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Something happens and we imagine the absolute worst. Our mind plays tricks and we start ‘awfulizing’.
To stop this:
If we actively apply realistic optimism, looking at the facts of the situation at hand without embellishing or minimising them, we can avoid a ‘spiralling’ effect.
Instead of applying self-criticism, we need to actively practice the opposite: self-compassion.
Self-compassion is realising that self-criticism is the enemy and then acting to reverse its negative effects. Self-compassion also helps to unlock creativity.
The two components of self-compassion:
Imposter Syndrome is that inner voice telling you that your work is not good enough or, even worse, that you’re useless as a person.
The good thing about negative confirmation bias is that it can be flipped to create a positive full-filling prophecy too.
Rather than walking around in a perpetual state of feeling that no one believes in you, you can be on the hunt for support. Take confirmation and use it as a force for good to seek out positivity rather than negativity.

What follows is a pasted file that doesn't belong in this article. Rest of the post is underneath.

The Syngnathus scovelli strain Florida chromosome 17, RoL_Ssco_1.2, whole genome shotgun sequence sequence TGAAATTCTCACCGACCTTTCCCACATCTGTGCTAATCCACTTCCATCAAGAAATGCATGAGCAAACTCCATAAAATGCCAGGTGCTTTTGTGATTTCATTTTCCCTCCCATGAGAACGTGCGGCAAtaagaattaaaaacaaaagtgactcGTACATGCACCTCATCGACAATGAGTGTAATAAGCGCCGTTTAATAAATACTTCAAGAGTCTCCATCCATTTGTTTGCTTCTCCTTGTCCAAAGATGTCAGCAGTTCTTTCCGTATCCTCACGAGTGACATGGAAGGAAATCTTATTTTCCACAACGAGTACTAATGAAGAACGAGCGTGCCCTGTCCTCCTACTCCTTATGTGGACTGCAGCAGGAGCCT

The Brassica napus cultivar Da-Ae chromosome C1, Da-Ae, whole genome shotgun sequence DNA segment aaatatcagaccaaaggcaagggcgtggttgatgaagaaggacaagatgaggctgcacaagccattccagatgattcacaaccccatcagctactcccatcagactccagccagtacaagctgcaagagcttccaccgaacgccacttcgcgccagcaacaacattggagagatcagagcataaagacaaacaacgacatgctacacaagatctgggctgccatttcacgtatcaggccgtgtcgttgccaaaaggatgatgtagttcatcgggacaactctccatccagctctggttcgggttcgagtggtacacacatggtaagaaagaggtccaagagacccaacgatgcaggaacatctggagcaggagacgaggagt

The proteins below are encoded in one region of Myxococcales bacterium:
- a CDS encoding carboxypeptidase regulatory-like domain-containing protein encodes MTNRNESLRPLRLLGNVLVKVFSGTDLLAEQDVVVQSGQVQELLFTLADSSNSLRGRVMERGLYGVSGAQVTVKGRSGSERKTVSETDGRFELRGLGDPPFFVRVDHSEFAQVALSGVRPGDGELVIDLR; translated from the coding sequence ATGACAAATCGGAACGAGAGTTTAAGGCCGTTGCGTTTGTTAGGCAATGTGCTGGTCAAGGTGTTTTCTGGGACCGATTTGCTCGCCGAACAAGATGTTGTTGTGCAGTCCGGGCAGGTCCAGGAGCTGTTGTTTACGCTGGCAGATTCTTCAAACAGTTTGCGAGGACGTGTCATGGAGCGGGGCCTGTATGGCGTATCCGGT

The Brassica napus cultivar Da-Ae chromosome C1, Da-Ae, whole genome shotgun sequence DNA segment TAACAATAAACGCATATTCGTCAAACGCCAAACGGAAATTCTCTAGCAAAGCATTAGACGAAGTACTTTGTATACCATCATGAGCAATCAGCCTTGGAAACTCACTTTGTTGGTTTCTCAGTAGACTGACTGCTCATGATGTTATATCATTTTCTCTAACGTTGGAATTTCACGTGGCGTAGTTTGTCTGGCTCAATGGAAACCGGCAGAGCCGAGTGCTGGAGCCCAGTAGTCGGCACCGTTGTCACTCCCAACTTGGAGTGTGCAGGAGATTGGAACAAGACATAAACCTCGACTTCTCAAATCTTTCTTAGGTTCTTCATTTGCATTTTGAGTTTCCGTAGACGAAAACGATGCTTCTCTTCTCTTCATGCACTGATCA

Be so busy improving yourself that you have no time to criticise others.
There are a number of valuable tips to help you learn to take criticism well and use it to get better at whatever you are doing:
There are a number of so-called cognitive distortions that are relevant to the Inner Critic:
Awareness of your inner critical voice is crucial. This then enables you to see your critical thoughts for what they are: thoughts.
Being more aware of what your brain and mind do when sensing a potential threat in the form of being judged and receiving criticism will encourage the development of a calmer part of the mind.
Letting go of our preoccupation with the trajectory of other people’s lives, we can transform our envy from a stagnant, blocking force into a powerful motivator for growth.
The tools and ideas above help us reframe our self-criticism; seeing critical thoughts for what they are and combating them with compassionate thoughts.
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Moving from self-criticism to self-compassion
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